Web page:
Monday 13. July 2020
#153 - October 2012


The Dilemmas of Regulating Banks


A summer of crisis amongst major banks dramatises the challenge of  regulating giant corporations.

In almost every field of public life, regulation depends on common consent. If it not generally accepted that the public good is at stake, and that the state has an inalienable responsibility for that public good, effective regulation becomes virtually impossible. By definition regulation entails limiting both the self-seeking of individuals, and the profiteering of businesses, so as to promote a broader well-being. Without broad public consent the mechanisms of regulation will either become coercive and oppressive, as the state enforces its power; or they will be subject to endless, wasteful and expensive attempts by regulators and other social actors to outwit each other: 'speed traps' on motorways, for example, are deemed necessary to discourage speeding; technologies are developed to warn drivers of these speed traps; the  government seeks to ban the technologies: and so on.


Over about the last twenty years many banks, in developing expert divisions in financial speculation, have made the maximisation of profit a virtually absolute aim. They have taken advantage of the fact that their business requires such specialist skills, is so complex, so global in character, is processed so rapidly and with such innovative technology, that the regulators seem inevitably to be one step behind. This problem has already exercised the European Commission, as noted recently in Europeinfos.


Even since July however, things have changed. There have emerged an astonishing number of allegations of gross incompetence, irresponsibility or sharp practice that, in some cases, amounts to alleged criminal conduct. Here is a highly selective list of current cases, among major international banks, Barclays, Credit Suisse, Deutsche Bank, HSBC, J. P. Morgan, , Standard Chartered, UBS. Some of these allegations arise from the financial crisis beginning in 2008, others concern fundamental manipulation of the finance system itself, such as the case of Barclays and 'Libor' which led to the resignations of both that bank's Chairman and Chief Executive. Cumulatively, such cases threaten to bring the entire banking sector into grave disrepute.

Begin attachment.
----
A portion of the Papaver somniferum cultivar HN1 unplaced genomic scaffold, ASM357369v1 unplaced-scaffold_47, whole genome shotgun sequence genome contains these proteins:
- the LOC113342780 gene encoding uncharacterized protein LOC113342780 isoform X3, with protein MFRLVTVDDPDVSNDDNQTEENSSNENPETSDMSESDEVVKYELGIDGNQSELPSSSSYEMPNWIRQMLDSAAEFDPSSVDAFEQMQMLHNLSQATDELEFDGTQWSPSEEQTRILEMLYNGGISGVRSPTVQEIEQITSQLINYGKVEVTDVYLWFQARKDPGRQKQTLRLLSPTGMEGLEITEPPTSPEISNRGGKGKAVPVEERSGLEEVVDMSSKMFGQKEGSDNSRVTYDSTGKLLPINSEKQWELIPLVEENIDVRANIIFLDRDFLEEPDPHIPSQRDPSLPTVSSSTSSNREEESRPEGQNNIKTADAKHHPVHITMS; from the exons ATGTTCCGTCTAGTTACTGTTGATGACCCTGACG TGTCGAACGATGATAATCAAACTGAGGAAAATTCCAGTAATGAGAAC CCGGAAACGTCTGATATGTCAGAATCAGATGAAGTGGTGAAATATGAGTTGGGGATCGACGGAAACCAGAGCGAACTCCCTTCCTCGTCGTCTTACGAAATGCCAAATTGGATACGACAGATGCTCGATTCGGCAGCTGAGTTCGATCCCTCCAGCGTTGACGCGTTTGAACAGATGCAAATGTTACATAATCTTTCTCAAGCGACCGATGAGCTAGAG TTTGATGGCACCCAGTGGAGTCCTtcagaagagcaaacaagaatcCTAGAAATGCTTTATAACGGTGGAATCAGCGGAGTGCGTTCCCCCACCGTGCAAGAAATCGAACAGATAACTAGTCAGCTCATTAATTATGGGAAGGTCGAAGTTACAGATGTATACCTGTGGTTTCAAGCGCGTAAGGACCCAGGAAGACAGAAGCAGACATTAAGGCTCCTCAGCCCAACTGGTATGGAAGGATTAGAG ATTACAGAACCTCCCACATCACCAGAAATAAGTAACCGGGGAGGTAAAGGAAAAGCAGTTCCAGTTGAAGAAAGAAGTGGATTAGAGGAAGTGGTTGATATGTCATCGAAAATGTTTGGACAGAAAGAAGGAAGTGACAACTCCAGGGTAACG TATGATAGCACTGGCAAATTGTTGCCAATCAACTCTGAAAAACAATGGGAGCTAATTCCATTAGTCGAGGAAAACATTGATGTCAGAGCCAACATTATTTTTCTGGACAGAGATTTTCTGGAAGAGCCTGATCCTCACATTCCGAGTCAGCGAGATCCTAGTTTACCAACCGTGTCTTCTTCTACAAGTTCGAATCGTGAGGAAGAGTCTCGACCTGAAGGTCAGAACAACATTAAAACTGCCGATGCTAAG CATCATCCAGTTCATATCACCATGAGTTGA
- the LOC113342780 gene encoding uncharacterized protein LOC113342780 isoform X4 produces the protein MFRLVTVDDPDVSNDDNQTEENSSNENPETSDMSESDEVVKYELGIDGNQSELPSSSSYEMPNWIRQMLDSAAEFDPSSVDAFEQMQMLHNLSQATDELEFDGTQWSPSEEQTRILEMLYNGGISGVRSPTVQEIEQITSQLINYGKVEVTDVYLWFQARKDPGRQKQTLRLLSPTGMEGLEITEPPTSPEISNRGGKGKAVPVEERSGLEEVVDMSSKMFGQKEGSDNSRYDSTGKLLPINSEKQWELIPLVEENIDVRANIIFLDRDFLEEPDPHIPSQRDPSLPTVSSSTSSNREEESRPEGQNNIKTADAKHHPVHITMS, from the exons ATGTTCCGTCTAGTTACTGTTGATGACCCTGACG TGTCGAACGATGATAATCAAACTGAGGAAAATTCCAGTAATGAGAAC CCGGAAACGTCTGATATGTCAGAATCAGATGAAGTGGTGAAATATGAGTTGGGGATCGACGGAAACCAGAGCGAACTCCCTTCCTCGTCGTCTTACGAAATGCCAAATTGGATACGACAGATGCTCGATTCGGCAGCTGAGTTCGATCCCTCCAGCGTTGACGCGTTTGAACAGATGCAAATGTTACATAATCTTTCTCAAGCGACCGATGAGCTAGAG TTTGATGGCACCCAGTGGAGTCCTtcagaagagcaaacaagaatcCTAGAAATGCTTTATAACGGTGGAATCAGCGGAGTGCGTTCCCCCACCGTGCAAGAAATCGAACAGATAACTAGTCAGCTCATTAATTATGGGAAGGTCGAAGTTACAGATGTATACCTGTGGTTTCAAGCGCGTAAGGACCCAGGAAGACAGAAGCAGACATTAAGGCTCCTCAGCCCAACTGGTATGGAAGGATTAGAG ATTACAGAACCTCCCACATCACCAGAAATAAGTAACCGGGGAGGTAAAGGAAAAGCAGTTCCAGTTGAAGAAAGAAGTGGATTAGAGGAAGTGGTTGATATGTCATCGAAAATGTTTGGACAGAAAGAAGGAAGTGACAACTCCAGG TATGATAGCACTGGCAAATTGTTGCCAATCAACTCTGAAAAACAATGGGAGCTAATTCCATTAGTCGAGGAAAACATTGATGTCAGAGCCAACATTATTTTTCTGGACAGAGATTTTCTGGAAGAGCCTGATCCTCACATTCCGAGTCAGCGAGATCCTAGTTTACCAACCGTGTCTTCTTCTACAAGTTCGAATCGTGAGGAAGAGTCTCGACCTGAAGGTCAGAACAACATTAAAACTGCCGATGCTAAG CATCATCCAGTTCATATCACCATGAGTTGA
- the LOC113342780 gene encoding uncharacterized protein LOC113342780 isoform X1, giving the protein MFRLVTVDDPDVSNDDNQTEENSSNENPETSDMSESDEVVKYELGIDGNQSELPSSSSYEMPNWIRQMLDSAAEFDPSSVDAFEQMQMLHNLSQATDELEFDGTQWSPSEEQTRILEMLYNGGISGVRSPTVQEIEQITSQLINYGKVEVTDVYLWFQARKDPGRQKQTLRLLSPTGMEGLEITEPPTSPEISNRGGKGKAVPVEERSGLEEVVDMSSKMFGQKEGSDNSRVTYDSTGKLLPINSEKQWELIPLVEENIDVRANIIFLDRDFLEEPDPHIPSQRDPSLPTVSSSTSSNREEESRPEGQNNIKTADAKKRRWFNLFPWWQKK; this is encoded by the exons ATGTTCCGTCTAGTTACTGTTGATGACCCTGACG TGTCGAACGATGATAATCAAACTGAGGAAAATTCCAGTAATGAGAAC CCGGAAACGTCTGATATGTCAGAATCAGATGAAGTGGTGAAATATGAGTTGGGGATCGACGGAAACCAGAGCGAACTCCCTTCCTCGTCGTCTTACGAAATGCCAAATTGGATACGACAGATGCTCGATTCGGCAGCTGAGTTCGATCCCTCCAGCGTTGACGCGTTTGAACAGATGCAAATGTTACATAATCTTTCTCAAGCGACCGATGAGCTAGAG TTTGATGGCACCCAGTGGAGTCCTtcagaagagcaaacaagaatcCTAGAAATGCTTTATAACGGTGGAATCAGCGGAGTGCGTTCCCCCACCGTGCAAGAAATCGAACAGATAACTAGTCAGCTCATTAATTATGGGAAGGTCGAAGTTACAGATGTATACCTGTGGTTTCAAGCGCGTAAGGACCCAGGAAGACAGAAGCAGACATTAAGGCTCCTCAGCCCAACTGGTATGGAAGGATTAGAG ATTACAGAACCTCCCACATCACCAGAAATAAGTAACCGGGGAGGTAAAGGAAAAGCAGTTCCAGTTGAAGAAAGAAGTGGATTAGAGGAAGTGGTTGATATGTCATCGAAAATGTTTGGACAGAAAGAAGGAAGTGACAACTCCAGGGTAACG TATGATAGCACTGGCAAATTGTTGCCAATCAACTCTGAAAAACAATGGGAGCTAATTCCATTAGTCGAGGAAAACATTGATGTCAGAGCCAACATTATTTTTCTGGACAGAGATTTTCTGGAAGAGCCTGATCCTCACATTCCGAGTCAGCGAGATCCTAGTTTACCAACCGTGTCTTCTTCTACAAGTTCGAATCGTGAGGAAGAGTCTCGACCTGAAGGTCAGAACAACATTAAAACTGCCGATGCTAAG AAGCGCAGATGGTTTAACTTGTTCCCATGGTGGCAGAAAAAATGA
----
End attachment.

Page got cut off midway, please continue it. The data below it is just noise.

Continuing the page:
Even apart from accusations of criminality or outright corruption, the predatory nature of major finance houses has become clear. Goldman Sachs was required by US senate investigators to explain why it encouraged investors to buy mortgage-based products it believed would fail, while deceiving them about the bank's own investment positions. It is also accused of colluding for years in helping the Greek government hide its real deficit, by selling credit default swaps. The chief executive of the hedge fund Moore Capital Management has recently refunded about $2 billion to investors, 25 percent of the main fund he manages, because of ‘a frustrating inability to execute a career-defining macro trade that would capitalise on the euro zone’s disintegration.’ Imagine the challenge of devising a Eurozone governance structure adequate to regulate, impartially, a corporation eager to 'capitalise on that zone's disintegration'.


It is in this context that Commissioner Barnier has recently advised that he proposes to bring all Eurozone banks under the supervision of the European Central Bank. This is a separate issue than the proposed Banking Union, though of course related.


Many thorny issues will need to be resolved: for example how would the role of the ECB complement, without duplicating, that of the authorities of the state where any given Eurozone bank was registered ? In general, the problem of how to regulate a body that wishes to resist regulation or to exploit regulatory gaps, seems certain to be one of the foremost political and technical problems of the next decade. The risks are clear, both of failure and of paralysing bureaucratic excess. Nevertheless, we cannot go back to the situation in which banks claimed state protection (as being 'too big to fail' and essential to economic life), whilst also claiming the liberty to operate outside effective control.


Frank Turner SJ


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Note: The views expressed in europeinfos are those of the authors and do not necessarily represent the position of the Jesuit European Office and COMECE.